- The line of demarcation between the board and the teachers of Columbus City Schools was sharply drawn at yesterday’s school board meeting. To wit: the board insisted they were trying to boost all third graders to proficiency by setting a high bar (the highest in the state, it seems) for passage of the beginning-of-the-year MAP test. The number they chose was, they said, based on the “top tier” of student scores last year, all of whom ended up proficient on state tests. Union reps continued to insist the move would create a ton of paperwork for them and that time would be taken away from students who really need reading help. Oh, and that the board was trying to game the state report card by doing so. Probably should have led with that one, shouldn’t I? (Columbus Dispatch, 10/15/19)
- From the Will Wonder Never Cease department: Dover City Schools pulled its levy off the November ballot this week. Why? Because the triennial update of property values in the county showed an unexpected—and I’m sure very well received by homeowners—increase in property values. The district is estimated to receive an additional $858,160.80 annually, just by doing nothing. Nice. (The Times-Reporter, 10/14/19)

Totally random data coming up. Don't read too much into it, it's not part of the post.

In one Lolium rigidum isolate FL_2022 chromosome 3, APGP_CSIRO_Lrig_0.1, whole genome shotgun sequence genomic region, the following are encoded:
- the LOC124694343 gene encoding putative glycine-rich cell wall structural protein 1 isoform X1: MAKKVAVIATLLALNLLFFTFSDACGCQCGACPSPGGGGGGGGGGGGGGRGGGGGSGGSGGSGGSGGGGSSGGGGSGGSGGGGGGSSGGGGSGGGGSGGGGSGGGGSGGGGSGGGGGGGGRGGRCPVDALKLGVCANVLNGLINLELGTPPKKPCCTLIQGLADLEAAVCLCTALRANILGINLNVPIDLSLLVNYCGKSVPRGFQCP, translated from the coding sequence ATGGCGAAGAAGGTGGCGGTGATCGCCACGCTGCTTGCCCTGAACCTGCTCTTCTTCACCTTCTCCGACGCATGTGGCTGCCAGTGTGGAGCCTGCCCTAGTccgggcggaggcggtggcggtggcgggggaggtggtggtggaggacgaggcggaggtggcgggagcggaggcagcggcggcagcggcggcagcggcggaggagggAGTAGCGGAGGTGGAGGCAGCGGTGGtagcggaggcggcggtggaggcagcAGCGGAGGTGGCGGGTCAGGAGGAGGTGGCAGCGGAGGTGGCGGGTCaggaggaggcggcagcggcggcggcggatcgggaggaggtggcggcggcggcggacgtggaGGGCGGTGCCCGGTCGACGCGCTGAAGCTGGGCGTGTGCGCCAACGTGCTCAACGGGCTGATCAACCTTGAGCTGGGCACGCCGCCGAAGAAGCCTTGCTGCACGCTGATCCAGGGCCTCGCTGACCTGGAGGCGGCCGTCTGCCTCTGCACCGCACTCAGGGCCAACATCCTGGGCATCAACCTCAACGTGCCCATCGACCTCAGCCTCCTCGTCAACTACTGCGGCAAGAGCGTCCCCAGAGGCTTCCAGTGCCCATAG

- Gadfly Bites subscribers with good memories (what was your name again?) will recall that Ohio’s school report cards were recently lambasted by a district supe as being far too complex because they came with a 36-page guide to help readers parse the data included. Well, guess how many pages are included in the guide to Ohio’s social and emotional learning standards? That’s right – 36. It is probably fair to say that school counselors and superintendents see the world a little differently most of the time, but this is very telling. The counselor at Dover High School (what up, Dover?!) suggests that the length of the guide is indicative of thorough, thoughtful, and well-researched SEL standards. And these standards are not even in state statute. “It’s not a law. It’s not a mandate,” she says. “They are recommendations of the appropriate social and emotional skills.” Kinda makes that report card explainer look downright skimpy if you ask me. (The Times-Reporter, 10/13/19)
- Here is the heartwarming story of an entrepreneurial young man from the Youngstown suburb of Canfield. Prabh Dhaliwal runs a nonprofit that works to assist fellow high schoolers in the area. His aim: to recruit volunteers who have recently taken and done well on the ACT and SAT to tutor other students to boost their scores and their attractiveness to colleges. Adults as tutors just don’t cut it for Dhaliwal, since they haven’t taken the tests in a while. “Our instructors – students – have put in the work, figured out the tests and now want to share their knowledge with others,” he says. In fact, the divergence of commentary from students and adults in this piece is pretty striking. Not to mention the mindset difference between suburb and city. Take a look and see what you think. (Youngstown Business Journal Daily, 10/16/19)
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